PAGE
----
If you’re a fan of Middle Eastern cuisine, you should be familiar with this hummus recipe. If you’re not, let’s find out what it is.
What Is Hummus?
Hummus is a dip made of chickpeas, tahini – or sesame seed paste, extra-virgin olive oil, lemon juice, and garlic. We make hummus by blending all the ingredients in a food processor until we have a smooth paste.
The dish originated in the Middle East, which is why it has a popular place in Mediterranean and Middle Eastern cuisine. The earliest record of hummus traces back to the 13th century in Egypt where it was made with cold chickpea purée, vinegar, lemon, oil, spices, and herbs, but without the sesame seed paste.
There was also another dish that called for cold chickpea purée, vinegar (instead of lemon), tahini, oil, herbs, spices, and nuts – but it didn’t have any garlic in it. So as we can see, the basic ingredients of hummus have not changed in centuries, making it one of the oldest dips or recipes known to man.
Nowadays you can find hummus in most grocery stores across North America and Europe and is gradually spreading in popularity across the world.
Hummus: Is It Good Or Bad For You?
Yes, it is good for you! Let’s look into the ingredients and find out why.
First, in case you didn’t know, chickpeas are loaded with vitamins and minerals. In addition to that, they also contain plenty of protein and fiber, which means they can slow down digestion making you feel full faster.
Hummus is high in good fat as well, thanks to the olive oil and sesame seeds in tahini. Sesame seeds also contain a high level of magnesium, which helps control blood pressure and cholesterol.
I could go on and on about all the health benefits of hummus, but that may bore you. Just check out this article about why hummus is healthy later on if you want to know more.
What Do You Eat Hummus With?
The most common way to eat hummus is to use it as a dip. It goes well with pretty much any food.
Take veggies for example, all kinds of veggies: Carrots, celery, bell peppers, broccoli, cucumbers, tomatoes, sugar snap peas. You name it, you dip it! And if it can make vegetables more appetizing, imagine what it can do to the flavor of meat.
Looking for something more unconventional? Try dipping crackers or chips into it and let me know how it turns out for ya.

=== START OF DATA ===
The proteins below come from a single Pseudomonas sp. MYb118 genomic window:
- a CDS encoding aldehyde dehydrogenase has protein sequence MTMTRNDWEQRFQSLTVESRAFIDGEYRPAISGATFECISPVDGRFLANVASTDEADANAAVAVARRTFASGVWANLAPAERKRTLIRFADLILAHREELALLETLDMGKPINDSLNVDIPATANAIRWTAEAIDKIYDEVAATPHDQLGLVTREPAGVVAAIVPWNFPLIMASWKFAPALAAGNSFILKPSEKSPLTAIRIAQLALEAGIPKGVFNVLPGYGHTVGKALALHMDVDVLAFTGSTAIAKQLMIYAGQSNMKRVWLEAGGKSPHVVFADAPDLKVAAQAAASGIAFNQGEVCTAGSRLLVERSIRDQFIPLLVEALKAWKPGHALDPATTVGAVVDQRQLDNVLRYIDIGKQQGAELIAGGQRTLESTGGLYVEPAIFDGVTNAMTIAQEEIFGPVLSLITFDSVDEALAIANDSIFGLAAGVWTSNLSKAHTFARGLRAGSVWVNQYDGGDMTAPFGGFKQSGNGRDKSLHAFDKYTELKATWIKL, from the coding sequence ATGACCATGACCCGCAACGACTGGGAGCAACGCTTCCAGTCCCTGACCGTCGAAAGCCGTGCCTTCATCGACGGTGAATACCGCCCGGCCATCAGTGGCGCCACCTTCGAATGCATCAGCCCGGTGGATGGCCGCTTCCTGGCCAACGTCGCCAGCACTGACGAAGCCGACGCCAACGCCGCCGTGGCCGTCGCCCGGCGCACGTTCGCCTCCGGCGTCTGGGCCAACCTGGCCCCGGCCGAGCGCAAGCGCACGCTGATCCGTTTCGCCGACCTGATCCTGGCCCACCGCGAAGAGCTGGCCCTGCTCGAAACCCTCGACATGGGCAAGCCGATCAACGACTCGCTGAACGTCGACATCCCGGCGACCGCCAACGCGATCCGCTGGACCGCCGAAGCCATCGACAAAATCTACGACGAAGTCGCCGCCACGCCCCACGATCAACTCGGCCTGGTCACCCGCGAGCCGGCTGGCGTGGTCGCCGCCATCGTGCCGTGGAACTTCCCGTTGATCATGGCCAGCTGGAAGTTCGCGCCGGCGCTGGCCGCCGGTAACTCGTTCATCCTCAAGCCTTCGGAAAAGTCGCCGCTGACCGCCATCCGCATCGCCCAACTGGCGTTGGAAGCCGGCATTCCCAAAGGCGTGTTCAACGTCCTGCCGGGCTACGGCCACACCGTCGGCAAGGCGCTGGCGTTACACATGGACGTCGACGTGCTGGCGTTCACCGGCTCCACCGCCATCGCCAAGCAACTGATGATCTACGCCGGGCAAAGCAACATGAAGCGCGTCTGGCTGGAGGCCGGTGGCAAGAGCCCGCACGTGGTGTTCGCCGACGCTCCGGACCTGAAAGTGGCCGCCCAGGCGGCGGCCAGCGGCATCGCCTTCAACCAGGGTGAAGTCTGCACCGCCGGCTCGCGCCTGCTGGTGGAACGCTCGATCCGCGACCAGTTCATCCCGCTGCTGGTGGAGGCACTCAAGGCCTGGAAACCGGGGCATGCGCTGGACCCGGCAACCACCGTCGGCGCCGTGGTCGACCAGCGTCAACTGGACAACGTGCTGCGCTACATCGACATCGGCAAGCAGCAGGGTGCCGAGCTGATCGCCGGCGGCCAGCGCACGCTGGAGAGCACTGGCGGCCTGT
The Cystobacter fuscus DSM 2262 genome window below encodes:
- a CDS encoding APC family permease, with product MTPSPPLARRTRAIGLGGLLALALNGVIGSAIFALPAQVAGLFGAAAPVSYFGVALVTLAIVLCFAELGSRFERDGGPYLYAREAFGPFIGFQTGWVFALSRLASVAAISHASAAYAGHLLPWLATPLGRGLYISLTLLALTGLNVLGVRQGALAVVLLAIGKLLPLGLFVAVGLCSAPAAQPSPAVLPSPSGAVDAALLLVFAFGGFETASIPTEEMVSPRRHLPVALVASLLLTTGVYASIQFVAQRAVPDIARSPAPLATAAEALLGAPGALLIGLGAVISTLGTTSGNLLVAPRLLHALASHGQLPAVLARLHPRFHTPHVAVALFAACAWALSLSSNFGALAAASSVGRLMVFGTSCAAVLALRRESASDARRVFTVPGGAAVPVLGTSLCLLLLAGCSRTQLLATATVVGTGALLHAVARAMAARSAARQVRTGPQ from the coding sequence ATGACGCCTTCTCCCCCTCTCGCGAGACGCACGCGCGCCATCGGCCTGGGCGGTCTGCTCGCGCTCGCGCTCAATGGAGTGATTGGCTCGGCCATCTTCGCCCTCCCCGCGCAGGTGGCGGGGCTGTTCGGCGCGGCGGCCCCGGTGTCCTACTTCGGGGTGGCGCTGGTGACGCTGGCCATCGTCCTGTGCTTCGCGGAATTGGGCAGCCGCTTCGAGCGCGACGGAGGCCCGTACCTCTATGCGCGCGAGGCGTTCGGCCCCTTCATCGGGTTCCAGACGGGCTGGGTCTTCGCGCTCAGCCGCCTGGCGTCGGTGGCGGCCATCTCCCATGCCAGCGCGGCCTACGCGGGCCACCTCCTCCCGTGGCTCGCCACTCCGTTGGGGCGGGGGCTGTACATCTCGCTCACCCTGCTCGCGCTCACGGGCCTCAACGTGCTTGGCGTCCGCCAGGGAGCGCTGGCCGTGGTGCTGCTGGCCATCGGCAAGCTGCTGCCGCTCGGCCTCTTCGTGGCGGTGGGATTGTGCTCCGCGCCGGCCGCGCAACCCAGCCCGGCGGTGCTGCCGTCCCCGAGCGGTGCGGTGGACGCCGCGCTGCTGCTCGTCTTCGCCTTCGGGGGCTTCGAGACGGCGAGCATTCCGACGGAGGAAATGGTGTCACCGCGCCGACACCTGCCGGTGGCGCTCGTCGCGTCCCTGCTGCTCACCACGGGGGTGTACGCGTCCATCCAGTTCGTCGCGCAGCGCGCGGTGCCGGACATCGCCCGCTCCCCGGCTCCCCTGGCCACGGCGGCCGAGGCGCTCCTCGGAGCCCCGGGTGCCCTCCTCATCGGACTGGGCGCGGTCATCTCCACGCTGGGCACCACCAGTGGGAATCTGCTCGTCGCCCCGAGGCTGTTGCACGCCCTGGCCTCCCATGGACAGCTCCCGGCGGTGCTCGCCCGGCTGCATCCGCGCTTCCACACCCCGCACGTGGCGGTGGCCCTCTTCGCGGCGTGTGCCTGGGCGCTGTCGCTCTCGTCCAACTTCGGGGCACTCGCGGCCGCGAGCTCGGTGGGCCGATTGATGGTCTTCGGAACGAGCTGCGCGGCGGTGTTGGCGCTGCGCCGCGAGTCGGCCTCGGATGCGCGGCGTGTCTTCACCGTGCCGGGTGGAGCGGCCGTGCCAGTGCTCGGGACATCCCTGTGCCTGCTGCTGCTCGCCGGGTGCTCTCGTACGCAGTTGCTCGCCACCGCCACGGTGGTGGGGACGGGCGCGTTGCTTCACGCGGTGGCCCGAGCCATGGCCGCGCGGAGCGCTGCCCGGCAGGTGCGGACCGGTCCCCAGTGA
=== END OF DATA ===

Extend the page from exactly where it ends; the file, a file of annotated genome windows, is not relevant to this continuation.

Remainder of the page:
Hummus is also good as a spread. Smear it on toasted bread, hamburger buns, bagels, tortillas, pita or even naan. Add some meat and veg and you’ll have a sandwich.
There are a few other unconventional ways to create amazing food with hummus. I’m thinking pasta and hummus. Or how about hummus deviled eggs? Hummus mashed potato!Seriously though, nothing can beat hummus and falafel. They are, without a doubt, a match made in heaven. They’re both delicious and easy to make. Don’t believe me? Check out my ultimate falafel recipe and see for yourself!
Tricks to Make the Best Hummus
Before showing you how to make hummus, we have several tips on how to make your hummus better.
Add cayenne to kick things up a notch. If you’re serving the hummus to guests, add cayenne on top of your dipping bowl so it looks more appealing.
Fold in Greek yogurt. Although not originally part of the hummus recipes, Greek yogurt can make your dip creamier and tangier. We don’t suggest you do this if sour dips aren’t your favorite.Add coarsely ground chickpeas. A smooth dip is less fun to eat than a dip with bits you can chew. If you agree, chop up some chickpeas with a knife and add them to your dip.
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- Drain canned chickpeas and rinse it well under cold water.
- Boil the chickpeas for an extra 20 minutes for an extra luscious texture. We want it to be squishable between the thumb and index finger. Leave it to cool down.
- Add garlic to the food processor along with lemon juice and blend for 2 minutes straight. It should be tiny particles instead of big chunks of garlic.
- Add tahini paste, cold water, and blitz until smooth. It’s important to use cold water, because it’ll add extra smoothness to the final product.
- Add chickpeas, cumin, salt and blend for 5 minutes. Occasionally scrape down the sides to make sure it’s lump-free.
- Gradually add oil while it’s blending so in the end, it becomes lusciously smooth. If your food processor doesn’t come with a feeding tube, add one tablespoon of oil at a time, blend, and repeat until no oil’s left.
- Serve with carrots and celery sticks. Sprinkle with paprika and parsley for garnish.
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